When things get complex like that I think a config file should be an option and a GUI to help manage it might also be nice.

        But keep in mind you can always put everything into a shell script with each option on its own line (just use a backslash to continue the command on the next line). In effect the shell script then becomes a config file (albeit a weak one).

      Thats perfectly simple / clear for the target audience

      Mmm, and apart from a huge waste of space, your point is?

      • another intruder with the mooring in the heart of the Perl

        Command line interfaces are like bicycles.

        Simple, Economical. Lightweight; requiring little by way of supporting infrastructure or resources(*). Easy to learn, use and maintain.

        (*)Contrast with the need for gas and gas stations, and tankers and refineries et al., for motorbikes, cars, busses, trucks etc.

        But like the bicycle, every now and again there is the need to carry a little something along with you. So you think to add a saddle bag or maybe a rack and panniers. But whilst you're in the shop looking at what's available, some enthusiast suggests that these options are far too limiting and that once you have either you'll soon be needing something more.

        Of course, the trouble with that is, once you have it, there is the temptation to use it for everything until eventually someone will ask if there isn't a better way?

        And before anyone sniggers to themselves, "he just wants a GUI", is the fact that they consider that the only alternative, a limitation of my imagination, or theirs?

        Futurism, like featurism, tends to open the door to complexity and bloat. Sometimes, actually quite often, using just as much as you need now, besides keeping things simple for now, has the secondary effect of constraining future complexity by forcing the question: What do we actually need?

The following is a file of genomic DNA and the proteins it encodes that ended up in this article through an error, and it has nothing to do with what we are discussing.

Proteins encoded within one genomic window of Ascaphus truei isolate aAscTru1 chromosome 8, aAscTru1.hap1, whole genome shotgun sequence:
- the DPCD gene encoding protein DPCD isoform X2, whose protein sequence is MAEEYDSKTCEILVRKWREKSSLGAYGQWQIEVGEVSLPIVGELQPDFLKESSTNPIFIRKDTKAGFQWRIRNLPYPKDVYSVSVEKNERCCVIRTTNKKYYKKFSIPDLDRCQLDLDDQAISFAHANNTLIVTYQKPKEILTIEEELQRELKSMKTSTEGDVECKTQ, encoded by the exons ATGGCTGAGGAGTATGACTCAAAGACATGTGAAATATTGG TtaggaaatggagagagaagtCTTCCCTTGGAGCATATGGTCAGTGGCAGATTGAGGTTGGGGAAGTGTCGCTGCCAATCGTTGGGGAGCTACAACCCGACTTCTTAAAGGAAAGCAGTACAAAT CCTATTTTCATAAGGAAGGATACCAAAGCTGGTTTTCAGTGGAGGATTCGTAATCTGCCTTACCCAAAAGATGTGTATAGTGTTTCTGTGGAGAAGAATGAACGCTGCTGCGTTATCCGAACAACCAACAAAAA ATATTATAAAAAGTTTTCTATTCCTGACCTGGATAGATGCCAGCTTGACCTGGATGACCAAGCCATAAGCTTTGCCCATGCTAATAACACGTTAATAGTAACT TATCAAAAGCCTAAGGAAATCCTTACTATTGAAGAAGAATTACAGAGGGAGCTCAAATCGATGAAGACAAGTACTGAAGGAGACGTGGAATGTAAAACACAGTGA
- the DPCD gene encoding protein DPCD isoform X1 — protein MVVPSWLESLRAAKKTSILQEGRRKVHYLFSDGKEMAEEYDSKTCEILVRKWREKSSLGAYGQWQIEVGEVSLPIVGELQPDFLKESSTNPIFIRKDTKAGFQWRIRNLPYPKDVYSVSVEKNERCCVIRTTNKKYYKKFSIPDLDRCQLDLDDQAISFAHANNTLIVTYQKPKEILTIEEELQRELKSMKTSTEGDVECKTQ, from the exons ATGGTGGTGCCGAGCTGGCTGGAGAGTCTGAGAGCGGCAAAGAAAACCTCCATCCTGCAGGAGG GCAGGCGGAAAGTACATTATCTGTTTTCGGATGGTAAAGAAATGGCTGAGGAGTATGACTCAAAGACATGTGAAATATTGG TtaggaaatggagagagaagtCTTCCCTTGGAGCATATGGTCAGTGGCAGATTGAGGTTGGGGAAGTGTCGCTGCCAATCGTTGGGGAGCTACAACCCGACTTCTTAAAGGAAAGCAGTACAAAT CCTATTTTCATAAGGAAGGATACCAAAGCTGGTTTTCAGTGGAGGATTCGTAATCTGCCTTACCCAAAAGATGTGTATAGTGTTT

Examine what is said, not who speaks -- Silence betokens consent -- Love the truth but pardon error.
        "Science is about questioning the status quo. Questioning authority".
        In the absence of evidence, opinion is indistinguishable from prejudice.
Re: Use Getopt::Long even if you don't think you need to
by herveus (Parson) on May 19, 2008 at 12:11 UTC
    Howdy!

    I've taken to using Getopt::Euclid. It forces me to write POD in order to have arguments at all, then handles the option parsing for me.

    I suppose the main message is "don't be hand-rolling your option parser", just as "don't be hand-rolling your CGI parameter parser". Some things aren't worth the effort to reinvent save as a pedagogical exercise.

    yours,
    Michael

      I'd fallen in love with Getopt::Euclid myself. Unfortunately many of the programs I write must be distributed via Activestate's PerlApp which does not allow the program to see anything past it's __END__ tag.

      I've fallen back to using Getopt::Long and Pod::Usage because PerlApp programs can be made to see what's in their __DATA__ section.

Re: Use Getopt::Long even if you don't think you need to
by grinder (Bishop) on May 19, 2008 at 14:25 UTC